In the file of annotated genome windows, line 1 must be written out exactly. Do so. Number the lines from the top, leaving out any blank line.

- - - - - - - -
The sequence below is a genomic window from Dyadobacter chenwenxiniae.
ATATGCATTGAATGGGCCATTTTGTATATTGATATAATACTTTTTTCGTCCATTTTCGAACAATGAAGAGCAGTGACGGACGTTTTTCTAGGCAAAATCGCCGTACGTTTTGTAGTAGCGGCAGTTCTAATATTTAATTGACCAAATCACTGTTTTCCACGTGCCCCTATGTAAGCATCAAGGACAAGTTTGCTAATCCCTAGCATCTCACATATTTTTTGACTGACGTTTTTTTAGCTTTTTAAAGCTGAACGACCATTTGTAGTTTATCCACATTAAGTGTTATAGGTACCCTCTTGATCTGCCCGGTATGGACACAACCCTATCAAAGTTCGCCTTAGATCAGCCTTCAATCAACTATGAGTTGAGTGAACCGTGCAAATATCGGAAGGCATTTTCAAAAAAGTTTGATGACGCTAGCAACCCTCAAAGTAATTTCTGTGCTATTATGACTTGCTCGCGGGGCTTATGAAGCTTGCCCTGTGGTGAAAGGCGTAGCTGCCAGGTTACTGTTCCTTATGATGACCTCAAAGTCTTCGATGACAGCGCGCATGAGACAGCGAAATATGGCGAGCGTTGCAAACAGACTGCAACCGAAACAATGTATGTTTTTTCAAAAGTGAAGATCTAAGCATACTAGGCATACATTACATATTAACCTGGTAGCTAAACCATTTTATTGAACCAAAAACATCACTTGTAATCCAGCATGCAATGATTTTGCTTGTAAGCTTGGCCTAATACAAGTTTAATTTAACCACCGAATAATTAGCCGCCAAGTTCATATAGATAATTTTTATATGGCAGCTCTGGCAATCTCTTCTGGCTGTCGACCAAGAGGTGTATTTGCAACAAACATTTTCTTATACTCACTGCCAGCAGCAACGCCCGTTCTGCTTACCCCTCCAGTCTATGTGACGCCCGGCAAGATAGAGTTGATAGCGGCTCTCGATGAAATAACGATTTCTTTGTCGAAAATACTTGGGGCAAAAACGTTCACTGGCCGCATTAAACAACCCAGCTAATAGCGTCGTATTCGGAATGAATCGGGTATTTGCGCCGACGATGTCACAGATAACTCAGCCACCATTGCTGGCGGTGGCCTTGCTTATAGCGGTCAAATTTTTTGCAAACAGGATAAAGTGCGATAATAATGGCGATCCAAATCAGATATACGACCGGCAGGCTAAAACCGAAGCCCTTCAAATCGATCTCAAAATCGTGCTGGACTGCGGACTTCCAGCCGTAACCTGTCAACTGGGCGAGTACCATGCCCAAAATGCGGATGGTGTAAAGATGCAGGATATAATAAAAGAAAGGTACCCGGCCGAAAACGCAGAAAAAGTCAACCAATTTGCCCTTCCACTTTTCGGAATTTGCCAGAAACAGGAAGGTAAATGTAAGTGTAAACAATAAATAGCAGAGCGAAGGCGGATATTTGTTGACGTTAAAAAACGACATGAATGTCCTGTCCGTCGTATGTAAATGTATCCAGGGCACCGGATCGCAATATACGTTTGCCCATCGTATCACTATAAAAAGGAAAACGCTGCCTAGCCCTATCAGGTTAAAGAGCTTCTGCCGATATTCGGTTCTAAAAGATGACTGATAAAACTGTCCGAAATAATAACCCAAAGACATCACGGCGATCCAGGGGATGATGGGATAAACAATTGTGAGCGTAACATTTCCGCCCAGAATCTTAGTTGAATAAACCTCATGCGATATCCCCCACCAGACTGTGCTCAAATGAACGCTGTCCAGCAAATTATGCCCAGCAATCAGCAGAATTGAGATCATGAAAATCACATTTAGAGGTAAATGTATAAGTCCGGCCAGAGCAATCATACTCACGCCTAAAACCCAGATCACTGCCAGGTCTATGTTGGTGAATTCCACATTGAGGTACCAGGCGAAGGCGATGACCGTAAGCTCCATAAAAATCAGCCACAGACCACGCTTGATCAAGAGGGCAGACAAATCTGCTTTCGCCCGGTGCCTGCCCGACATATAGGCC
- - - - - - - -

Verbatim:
The sequence below is a genomic window from Dyadobacter chenwenxiniae.